Houston nonprofits spend Islamic holiday by giving out food, toys to residents in need

(Photo courtesy of Abdullah Al-Mahmood) 

Across the world, Muslims celebrated the sacred holiday known as Eid al-Adha. It is one of two holidays in Islam, which focuses on the importance of sacrifice. 

And in Houston, at least two non-profit organizations spent the holidays giving back to communities in need with one group distributing toys and clothes to children, while the other was giving out food to residents in need. 


The first event was held this past Sunday from 9 a.m. – 12 p.m. by the House of Charities organization in collaboration with Starring Humanity, DeBakey High School for Health Professionals, and the Houston Police Department at Ashford Crescent Oaks on the city’s southwest side. 

Based on an interview with Hashmat Effendi, executive vice president and founder of House of Charities, the event was dedicated to providing children with clothes, pajamas, books, toys, school supplies, and groceries. 

"It is a beautiful event," she said. "And what we are doing is we are going in one of the apartment complexes that has over 500 apartments. And we will be serving the refugees. There are refugees from Afghanistan, Iraq, also from Syria. And so we are ready to serve 1,000 individuals with goodies." 

This was the 25th annual Eid distribution House of Charities held, Effendi mentioned, which is dedicated to providing help to children – specifically who have suffered severe burn injuries – and help provide reconstructive surgery. 

However, ultimately she says it’s about serving "underprivileged children with dignity, and with passion with love."

And by carrying out this mission of service, especially during a religious holiday, Effendi says it’s a testament to faith and expressing devotion to a higher power. 

"The reason for celebrating this Eid is sharing, sacrificing, pleasing other people through pleasing God," she explained. "And how do you please God? By pleasing the people around you; His human beings."

HPD’s South Asian and Middle Eastern Community Liaison, Danish Hussain, who was also among the notable guests in attendance, echoed Effendi’s statements, noting it’s not the first time he’s served residents in that area.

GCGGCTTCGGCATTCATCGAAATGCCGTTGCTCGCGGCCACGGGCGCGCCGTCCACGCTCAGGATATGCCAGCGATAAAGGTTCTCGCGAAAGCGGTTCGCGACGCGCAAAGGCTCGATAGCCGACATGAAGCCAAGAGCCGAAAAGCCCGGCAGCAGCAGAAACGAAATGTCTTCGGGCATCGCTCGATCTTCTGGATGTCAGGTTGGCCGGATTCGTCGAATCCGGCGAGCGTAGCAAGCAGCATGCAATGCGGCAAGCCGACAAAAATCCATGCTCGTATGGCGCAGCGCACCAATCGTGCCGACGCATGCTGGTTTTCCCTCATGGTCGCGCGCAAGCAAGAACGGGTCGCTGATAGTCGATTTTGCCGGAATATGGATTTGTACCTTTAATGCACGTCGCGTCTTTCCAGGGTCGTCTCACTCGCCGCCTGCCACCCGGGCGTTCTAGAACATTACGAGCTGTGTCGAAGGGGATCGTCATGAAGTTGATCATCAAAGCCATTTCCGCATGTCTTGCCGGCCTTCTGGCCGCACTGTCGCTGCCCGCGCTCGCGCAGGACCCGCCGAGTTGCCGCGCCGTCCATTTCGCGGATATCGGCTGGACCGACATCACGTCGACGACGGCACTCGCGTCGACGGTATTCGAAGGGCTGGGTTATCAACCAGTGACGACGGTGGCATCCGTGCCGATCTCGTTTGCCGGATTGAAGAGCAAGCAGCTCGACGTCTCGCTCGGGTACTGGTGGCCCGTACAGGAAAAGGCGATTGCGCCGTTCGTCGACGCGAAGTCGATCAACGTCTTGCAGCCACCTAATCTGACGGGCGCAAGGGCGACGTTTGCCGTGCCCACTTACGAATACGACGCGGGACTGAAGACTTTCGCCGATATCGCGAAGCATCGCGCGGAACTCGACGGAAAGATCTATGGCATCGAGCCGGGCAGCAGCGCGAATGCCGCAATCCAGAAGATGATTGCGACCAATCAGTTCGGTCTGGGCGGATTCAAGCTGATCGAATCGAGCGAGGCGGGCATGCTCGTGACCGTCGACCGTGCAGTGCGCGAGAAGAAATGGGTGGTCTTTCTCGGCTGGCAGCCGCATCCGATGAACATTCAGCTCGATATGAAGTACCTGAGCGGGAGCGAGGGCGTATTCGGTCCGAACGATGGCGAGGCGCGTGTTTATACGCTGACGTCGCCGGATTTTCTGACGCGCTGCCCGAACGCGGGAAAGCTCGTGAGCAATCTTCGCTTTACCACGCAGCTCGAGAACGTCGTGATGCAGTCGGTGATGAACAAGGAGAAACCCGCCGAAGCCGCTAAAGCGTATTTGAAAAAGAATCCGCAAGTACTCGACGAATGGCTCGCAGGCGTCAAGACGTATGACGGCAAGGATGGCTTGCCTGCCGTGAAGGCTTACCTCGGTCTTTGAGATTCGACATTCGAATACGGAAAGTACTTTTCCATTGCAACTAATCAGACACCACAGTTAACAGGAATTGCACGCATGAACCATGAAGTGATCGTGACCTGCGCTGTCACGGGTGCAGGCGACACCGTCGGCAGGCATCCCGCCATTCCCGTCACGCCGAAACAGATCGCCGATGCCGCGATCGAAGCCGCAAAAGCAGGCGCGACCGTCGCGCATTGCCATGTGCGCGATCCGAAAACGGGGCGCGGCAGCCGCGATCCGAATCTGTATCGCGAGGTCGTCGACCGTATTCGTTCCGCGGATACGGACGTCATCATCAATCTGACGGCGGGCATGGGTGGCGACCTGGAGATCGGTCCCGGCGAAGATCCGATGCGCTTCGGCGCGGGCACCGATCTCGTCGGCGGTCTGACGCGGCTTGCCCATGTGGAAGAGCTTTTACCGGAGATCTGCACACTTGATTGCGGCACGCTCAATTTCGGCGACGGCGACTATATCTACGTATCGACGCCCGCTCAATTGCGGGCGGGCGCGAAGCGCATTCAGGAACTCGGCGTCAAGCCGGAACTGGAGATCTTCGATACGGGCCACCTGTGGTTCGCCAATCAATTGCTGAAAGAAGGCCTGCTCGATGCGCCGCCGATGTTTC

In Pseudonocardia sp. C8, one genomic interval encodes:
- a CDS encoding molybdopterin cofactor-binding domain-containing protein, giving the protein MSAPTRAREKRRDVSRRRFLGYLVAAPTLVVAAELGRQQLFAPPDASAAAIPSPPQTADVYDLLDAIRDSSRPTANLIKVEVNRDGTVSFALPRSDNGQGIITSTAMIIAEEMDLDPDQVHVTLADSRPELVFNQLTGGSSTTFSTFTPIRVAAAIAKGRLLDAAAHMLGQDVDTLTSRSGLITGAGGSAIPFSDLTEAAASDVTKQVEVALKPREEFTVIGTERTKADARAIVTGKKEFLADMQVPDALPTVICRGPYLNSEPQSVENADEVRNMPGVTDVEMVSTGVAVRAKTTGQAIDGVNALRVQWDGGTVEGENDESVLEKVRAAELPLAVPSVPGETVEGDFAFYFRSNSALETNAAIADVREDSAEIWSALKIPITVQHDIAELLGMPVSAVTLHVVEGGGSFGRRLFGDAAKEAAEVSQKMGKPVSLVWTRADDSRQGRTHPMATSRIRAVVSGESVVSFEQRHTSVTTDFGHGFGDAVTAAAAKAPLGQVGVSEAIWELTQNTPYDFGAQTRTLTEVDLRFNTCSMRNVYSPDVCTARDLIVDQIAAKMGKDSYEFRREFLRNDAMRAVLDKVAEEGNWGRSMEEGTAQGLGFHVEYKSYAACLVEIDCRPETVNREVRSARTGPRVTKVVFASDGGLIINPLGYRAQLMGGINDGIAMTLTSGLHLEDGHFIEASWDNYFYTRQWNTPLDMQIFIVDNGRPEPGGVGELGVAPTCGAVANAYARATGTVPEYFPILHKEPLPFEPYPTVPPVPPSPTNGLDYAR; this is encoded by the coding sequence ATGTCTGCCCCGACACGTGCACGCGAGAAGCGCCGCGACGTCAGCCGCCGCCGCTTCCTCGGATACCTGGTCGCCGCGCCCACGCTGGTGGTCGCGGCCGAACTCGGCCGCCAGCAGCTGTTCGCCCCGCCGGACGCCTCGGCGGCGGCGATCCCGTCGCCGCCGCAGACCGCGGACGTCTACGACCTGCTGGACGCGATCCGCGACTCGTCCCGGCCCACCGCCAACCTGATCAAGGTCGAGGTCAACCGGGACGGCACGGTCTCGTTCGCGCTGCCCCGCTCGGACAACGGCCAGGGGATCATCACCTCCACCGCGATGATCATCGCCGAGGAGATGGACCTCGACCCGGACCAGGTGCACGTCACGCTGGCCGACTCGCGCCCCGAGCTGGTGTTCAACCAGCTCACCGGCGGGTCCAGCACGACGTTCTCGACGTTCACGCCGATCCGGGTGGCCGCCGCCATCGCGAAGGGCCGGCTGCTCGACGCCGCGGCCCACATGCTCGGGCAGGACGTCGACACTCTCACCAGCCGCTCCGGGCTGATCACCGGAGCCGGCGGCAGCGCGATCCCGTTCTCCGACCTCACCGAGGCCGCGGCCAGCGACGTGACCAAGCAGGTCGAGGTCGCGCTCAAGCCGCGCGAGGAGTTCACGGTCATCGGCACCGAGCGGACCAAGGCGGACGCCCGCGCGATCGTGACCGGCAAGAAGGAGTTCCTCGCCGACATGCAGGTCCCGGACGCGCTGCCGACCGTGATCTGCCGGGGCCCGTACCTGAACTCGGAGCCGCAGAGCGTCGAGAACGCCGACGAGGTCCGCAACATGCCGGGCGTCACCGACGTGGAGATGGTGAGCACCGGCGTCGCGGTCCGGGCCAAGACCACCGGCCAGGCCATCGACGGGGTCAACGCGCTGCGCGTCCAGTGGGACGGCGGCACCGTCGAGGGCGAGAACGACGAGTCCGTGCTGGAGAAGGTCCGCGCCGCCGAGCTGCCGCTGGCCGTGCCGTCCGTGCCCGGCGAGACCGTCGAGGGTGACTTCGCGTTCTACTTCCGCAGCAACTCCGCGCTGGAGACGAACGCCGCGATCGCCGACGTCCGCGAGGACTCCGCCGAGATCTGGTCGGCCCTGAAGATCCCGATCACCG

"Since I became a liaison I do a lot of trips here, so kids recognize me over there. They come, run up and give me hugs and stuff and go talk to me," Officer Hussain said. "It was really awesome and I’m happy I got to see them." 

As a community representative since January 2021, Officer Hussain’s responsibilities involve bridging gaps with residents, whether that’s through language barriers or letting them know he’s there for them. 

"I have a little bit of background in the community because I grew up in this town. And I used to run the movie theater, where all community members used to meet," he explained. "So within six months, there’s like this [feeling] that there is somebody we know that is out [t]here, so it’s a really good reaction [from the community.]" 

(Photo courtesy of HPD Senior Police Officer and South Asian and Middle Eastern Community Liaison, Danish Hussain)

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And for Sunday’s event, Officer Hussain’s services were certainly necessary.

"This [event] happened inside the apartment complex where there is a lot of new arrivals," Officer Hussain said. "And then there was like [a] tremendous amount of kids. Half of them did not even speak English … I can speak some of the languages, so it was okay for me to talk to them."

Featured: HPD Senior Police Officer and South Asian and Middle Eastern Community Liaison, Danish Hussain (far right) and Hashmat Effendi (middle right) (Photo courtesy of Officer Hussain)